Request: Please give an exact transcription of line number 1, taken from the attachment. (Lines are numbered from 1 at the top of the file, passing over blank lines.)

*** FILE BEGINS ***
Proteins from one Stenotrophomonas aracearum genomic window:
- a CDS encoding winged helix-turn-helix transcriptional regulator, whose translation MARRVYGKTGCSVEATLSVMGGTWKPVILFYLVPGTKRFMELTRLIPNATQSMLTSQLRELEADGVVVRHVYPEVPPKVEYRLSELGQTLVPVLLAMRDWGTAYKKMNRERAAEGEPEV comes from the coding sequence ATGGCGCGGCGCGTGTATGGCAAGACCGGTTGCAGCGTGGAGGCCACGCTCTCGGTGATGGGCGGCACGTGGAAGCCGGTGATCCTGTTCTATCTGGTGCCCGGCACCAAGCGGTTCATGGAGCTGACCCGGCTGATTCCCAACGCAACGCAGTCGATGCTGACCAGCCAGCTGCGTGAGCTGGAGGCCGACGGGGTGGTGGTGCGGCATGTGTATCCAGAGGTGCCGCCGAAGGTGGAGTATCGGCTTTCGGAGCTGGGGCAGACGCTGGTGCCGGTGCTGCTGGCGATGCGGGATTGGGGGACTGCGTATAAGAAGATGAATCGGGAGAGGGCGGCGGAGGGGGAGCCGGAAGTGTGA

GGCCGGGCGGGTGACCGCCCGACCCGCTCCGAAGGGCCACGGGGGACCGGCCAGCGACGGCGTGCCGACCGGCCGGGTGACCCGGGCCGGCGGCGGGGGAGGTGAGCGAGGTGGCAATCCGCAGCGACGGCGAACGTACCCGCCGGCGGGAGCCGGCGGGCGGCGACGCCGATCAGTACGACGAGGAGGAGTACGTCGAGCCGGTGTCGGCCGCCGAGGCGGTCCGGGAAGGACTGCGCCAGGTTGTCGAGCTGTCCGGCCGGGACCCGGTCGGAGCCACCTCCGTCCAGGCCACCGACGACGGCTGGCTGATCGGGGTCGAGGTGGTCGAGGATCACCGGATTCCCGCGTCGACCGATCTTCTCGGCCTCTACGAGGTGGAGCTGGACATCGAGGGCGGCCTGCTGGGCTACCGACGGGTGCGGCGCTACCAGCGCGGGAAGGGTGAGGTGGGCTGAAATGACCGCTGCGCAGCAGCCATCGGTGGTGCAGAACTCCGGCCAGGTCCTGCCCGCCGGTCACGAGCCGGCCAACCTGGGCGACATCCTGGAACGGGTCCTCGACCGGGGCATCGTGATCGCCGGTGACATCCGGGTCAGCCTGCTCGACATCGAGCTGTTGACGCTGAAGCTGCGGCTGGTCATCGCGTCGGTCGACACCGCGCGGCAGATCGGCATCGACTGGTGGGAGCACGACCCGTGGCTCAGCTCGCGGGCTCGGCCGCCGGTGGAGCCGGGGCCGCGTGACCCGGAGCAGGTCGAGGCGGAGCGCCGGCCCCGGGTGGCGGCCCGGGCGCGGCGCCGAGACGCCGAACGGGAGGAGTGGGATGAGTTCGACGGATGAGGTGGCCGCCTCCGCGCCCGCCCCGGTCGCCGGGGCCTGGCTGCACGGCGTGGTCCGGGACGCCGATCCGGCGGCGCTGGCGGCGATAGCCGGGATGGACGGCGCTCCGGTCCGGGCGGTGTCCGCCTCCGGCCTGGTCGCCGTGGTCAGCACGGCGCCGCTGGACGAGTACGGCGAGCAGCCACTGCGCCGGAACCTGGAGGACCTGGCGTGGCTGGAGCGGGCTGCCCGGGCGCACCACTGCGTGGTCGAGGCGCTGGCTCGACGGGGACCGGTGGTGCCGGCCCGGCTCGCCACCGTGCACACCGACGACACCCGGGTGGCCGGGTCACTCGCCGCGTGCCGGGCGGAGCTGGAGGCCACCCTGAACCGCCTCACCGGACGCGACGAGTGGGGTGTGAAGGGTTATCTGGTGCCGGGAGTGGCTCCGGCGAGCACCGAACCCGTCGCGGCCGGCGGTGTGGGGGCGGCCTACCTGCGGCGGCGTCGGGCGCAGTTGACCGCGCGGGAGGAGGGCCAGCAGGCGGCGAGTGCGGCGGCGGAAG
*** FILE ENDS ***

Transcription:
Proteins from one Stenotrophomonas aracearum genomic window: